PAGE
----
An intimate account of life in a West African fishing village, tugged by currents ancient and modern, and dependent on an ocean that is being radically transformed.
The sea is broken, fishermen say. The sea is empty. The genii have taken the fish elsewhere.
For centuries, fishermen have launched their pirogues from the Senegalese port of Joal, where the fish used to be so plentiful a man could dip his hand into the grey-green ocean and pull one out as big as his thigh. But in an Atlantic decimated by overfishing and climate change, the fish are harder and harder to find. Here, Badkhen discovers, all boundaries are permeable--between land and sea, between myth and truth, even between storyteller and story. Fisherman's Blues immerses us in a community navigating a time of unprecedented environmental, economic, and cultural upheaval with resilience, ingenuity, and wonder.
About Anna Badkhen
Anna Badkhen has spent much of her life in the Global South. Her immersive investigations of the world's iniquities have yielded six books of nonfiction, most recently The World Is a Carpet: Four Seasons in an Afghan Village and Walking with Abel: Journeys with the Nomads of the African Savannah. Badkhen contributes to The New York Times, Granta, The New Republic, and Foreign Policy.
The Last Lobster
From the author of Skipjack & The Melting World comes a mystery: the curious boom in America’s beloved lobster industry and its probable crash
Maine lobstermen have happened upon a bonanza along their rugged, picturesque coast. For the past five years, the lobster population along the coast of Maine has boomed, resulting in a lobster harvest six times the size of the record catch from the 1980s―an event unheard of in fisheries. In a detective story, scientists and fishermen explore various theories for the glut. Leading contenders are a sudden lack of predators and a recent wedge of warming waters, which may disrupt the reproductive cycle, a consequence of climate change.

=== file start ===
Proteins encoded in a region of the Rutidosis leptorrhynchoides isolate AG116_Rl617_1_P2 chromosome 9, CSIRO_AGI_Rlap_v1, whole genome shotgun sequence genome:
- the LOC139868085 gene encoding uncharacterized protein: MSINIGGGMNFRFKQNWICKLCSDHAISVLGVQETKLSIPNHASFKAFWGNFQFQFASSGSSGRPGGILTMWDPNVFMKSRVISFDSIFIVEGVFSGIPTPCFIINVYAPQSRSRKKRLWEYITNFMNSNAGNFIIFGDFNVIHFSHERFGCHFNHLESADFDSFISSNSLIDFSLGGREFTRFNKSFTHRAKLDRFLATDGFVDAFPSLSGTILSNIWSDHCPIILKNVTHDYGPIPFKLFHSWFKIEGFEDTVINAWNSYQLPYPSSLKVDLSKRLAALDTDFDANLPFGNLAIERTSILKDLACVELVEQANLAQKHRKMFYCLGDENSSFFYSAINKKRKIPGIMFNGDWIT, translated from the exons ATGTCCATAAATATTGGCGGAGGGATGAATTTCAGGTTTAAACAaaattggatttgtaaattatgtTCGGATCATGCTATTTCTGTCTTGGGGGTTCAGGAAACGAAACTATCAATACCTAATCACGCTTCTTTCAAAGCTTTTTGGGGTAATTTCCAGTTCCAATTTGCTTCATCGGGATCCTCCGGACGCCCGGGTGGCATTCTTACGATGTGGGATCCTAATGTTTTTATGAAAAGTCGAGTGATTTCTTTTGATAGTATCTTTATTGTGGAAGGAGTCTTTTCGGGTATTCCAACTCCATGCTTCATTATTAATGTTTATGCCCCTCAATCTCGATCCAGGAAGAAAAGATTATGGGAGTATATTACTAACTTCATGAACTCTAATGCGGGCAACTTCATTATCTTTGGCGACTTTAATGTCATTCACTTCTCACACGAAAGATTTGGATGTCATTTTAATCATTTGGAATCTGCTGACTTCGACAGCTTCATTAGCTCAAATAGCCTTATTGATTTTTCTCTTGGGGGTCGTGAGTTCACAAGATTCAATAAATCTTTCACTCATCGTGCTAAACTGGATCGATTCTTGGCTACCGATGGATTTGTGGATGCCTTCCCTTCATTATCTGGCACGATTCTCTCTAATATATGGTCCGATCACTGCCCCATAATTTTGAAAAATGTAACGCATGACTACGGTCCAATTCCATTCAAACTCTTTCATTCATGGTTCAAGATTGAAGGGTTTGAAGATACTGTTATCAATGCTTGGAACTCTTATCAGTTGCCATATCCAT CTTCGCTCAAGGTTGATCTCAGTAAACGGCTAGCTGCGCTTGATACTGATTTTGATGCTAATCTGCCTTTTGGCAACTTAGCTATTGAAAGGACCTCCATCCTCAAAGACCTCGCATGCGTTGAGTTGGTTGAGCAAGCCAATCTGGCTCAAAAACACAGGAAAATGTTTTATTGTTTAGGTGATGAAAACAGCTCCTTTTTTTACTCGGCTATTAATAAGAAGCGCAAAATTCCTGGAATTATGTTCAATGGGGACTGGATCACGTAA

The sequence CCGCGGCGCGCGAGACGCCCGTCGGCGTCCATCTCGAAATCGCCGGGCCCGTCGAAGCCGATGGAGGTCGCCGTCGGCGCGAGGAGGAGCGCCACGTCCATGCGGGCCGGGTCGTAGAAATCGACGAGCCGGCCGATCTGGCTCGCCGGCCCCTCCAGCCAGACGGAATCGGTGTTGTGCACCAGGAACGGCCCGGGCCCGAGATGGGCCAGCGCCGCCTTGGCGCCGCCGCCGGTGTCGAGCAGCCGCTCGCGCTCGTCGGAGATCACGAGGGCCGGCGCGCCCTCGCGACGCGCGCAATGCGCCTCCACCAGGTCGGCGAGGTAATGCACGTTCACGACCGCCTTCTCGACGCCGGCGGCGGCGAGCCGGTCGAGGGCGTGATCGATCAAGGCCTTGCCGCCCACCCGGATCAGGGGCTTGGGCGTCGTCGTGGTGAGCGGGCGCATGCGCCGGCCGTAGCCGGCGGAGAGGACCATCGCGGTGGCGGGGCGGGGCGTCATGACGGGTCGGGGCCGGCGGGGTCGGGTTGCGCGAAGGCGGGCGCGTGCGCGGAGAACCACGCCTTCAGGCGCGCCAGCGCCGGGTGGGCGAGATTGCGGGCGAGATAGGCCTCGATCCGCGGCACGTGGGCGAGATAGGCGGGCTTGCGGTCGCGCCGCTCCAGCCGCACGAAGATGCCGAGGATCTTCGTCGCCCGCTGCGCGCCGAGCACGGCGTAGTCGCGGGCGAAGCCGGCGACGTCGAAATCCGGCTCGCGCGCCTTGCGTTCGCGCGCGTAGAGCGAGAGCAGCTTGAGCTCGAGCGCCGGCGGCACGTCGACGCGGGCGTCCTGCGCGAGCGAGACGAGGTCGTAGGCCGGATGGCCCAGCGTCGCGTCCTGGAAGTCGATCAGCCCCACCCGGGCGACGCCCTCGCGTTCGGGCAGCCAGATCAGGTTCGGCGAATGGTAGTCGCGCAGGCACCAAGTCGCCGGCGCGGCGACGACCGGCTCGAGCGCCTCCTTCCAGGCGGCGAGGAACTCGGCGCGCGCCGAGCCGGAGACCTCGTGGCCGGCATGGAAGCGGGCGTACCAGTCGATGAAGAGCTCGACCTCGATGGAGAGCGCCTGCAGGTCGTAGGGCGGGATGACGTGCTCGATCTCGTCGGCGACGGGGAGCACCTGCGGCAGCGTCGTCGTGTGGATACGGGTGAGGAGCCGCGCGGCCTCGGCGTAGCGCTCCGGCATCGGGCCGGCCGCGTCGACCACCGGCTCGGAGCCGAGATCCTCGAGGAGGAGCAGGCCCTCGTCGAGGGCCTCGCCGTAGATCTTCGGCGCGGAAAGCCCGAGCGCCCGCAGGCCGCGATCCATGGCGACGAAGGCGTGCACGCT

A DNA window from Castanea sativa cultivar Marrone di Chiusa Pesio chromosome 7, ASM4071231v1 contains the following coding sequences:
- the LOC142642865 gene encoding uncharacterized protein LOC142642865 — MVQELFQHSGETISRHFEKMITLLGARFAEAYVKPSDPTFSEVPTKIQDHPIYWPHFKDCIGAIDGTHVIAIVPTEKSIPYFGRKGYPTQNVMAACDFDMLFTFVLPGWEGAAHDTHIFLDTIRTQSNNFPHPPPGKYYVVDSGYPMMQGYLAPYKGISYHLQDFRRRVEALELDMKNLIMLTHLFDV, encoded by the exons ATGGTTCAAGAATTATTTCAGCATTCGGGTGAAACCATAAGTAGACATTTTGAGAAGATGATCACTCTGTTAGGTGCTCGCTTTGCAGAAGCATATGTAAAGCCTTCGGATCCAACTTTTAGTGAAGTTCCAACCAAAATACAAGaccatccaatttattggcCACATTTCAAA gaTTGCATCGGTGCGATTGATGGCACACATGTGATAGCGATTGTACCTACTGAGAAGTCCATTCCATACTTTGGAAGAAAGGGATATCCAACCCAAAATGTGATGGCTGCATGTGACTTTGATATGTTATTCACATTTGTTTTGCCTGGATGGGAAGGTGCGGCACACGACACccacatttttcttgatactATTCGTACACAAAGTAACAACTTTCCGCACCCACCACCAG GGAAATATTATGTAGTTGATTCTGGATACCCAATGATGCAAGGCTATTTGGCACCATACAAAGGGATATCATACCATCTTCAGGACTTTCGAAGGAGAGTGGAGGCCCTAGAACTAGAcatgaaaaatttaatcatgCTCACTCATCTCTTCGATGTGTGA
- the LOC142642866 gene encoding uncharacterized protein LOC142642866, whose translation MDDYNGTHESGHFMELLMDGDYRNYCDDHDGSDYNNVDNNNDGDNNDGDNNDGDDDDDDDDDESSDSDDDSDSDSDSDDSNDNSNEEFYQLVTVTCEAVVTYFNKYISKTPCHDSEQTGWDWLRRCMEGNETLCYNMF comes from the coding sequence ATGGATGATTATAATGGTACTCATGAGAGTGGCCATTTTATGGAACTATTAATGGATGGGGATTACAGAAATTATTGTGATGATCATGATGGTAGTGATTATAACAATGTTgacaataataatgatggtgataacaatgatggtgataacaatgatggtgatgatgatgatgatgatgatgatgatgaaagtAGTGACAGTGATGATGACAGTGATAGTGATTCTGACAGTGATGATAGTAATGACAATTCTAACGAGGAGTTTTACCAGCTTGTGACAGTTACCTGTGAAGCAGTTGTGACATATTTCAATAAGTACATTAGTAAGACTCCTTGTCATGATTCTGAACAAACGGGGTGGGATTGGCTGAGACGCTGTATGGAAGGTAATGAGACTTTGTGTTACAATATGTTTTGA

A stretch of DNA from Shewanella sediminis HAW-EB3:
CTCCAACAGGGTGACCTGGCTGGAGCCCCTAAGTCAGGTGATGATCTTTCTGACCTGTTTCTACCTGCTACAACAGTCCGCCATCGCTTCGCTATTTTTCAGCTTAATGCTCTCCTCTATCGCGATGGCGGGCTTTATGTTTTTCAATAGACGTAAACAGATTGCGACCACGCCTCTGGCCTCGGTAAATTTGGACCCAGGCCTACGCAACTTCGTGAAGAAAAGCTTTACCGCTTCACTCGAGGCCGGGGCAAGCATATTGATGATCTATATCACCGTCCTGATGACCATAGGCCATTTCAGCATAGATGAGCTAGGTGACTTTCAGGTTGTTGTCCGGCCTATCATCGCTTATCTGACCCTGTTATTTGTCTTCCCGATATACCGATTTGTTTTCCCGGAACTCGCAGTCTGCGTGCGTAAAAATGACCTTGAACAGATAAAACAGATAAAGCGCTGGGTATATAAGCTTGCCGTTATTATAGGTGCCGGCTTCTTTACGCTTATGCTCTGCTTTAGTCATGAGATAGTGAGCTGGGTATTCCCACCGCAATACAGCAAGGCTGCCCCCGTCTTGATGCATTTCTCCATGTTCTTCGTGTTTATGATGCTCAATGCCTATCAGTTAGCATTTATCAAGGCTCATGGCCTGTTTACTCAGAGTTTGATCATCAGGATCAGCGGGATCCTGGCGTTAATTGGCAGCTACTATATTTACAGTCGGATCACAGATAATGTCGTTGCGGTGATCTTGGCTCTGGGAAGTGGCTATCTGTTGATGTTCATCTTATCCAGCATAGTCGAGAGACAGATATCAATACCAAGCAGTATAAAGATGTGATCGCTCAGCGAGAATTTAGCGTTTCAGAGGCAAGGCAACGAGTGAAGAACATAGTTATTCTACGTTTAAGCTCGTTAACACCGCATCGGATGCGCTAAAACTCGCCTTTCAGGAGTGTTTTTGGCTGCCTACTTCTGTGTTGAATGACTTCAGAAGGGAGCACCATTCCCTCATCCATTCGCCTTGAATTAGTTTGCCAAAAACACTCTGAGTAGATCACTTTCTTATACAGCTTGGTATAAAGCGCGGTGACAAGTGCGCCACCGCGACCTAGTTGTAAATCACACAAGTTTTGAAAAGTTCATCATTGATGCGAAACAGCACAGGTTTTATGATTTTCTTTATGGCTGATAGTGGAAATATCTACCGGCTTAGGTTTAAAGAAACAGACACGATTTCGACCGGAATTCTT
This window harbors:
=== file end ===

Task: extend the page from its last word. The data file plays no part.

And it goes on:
Christopher White's The Last Lobster follows three lobster captains―Frank, Jason, and Julie (one the few female skippers in Maine)―as they haul and set thousands of traps. Unexpectedly, boom may turn to bust, as the captains must fight a warming ocean, volatile prices, and rough weather to keep their livelihood afloat. The three captains work longer hours, trying to make up in volume what they lack in price. As a result, there are 3 million lobster traps on the bottom of the Gulf of Maine, while Frank, Jason, and others call for a reduction of traps. This may in boost prices. The Maine lobstering towns are among the first American communities to confront global warming, and the survival of the Maine Coast depends upon their efforts.
It may be an uphill battle to create a sustainable catch as high temperatures are already displacing lobsters northward toward Canadian waters―out of reach of American fishermen. The last lobster may be just ahead.